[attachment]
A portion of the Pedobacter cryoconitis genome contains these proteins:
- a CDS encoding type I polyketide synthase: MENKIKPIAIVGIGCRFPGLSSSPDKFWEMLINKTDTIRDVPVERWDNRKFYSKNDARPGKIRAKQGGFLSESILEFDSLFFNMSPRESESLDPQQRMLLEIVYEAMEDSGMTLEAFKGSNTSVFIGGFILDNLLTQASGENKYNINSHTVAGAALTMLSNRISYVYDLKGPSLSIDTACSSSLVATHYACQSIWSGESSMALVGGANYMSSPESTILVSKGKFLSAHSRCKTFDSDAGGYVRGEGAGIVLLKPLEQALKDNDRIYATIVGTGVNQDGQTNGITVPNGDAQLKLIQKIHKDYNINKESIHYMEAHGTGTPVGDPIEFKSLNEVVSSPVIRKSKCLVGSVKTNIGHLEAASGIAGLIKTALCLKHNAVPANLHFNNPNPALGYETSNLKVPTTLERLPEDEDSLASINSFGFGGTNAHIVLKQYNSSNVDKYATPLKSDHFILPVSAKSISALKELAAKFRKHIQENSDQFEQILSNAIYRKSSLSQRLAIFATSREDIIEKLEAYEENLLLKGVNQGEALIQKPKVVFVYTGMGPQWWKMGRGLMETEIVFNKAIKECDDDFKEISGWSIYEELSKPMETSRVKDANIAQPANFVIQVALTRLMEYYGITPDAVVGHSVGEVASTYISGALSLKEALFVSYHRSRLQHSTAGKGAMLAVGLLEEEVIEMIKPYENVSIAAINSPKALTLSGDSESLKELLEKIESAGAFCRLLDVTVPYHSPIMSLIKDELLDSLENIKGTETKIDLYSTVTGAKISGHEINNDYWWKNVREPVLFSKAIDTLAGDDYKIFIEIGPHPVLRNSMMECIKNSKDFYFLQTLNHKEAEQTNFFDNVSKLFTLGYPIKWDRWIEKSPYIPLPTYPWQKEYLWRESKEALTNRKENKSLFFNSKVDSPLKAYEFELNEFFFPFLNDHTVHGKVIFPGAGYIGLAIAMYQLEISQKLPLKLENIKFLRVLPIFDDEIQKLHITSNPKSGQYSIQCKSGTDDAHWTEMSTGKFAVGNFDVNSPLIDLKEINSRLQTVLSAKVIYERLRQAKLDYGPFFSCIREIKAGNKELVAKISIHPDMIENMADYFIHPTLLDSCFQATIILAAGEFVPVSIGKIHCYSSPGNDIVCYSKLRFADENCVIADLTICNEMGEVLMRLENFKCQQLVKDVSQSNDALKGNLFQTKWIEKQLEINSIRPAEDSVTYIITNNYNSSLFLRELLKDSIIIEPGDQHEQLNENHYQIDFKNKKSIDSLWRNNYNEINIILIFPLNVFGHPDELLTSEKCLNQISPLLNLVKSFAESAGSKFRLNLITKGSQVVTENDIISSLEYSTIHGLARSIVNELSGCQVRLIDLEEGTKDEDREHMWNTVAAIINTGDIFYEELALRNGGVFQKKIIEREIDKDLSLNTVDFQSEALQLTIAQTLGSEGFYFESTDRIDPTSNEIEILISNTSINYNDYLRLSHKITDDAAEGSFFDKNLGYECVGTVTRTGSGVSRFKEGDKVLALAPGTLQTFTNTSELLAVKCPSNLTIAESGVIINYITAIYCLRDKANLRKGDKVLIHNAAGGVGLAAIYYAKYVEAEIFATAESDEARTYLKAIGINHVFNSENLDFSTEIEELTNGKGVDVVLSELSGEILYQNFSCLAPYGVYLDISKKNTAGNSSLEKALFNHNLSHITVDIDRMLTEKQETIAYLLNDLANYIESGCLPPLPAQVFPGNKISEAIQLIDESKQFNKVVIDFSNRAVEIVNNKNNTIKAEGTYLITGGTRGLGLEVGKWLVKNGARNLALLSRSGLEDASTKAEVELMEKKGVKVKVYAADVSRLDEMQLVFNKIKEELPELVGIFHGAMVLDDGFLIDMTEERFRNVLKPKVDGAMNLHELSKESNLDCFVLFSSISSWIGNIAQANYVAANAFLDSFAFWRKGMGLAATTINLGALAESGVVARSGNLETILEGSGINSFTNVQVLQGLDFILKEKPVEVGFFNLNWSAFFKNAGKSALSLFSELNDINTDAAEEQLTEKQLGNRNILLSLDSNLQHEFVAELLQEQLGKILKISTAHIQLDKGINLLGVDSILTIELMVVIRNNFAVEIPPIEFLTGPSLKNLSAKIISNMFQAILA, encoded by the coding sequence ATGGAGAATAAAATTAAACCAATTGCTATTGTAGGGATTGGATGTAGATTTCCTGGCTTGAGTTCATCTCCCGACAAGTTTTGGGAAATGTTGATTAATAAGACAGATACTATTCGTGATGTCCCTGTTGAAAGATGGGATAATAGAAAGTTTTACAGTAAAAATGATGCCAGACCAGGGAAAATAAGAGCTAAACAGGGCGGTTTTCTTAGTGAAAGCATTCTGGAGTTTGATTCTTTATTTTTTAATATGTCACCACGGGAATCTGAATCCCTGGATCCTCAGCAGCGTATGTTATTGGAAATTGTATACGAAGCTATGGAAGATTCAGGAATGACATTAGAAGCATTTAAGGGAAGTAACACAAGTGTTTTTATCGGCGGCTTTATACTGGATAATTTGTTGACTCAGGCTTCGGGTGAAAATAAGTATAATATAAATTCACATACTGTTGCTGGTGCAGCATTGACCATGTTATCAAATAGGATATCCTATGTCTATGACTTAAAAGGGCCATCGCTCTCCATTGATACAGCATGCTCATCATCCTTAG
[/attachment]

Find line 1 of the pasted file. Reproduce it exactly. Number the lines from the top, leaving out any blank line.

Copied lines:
A portion of the Pedobacter cryoconitis genome contains these proteins: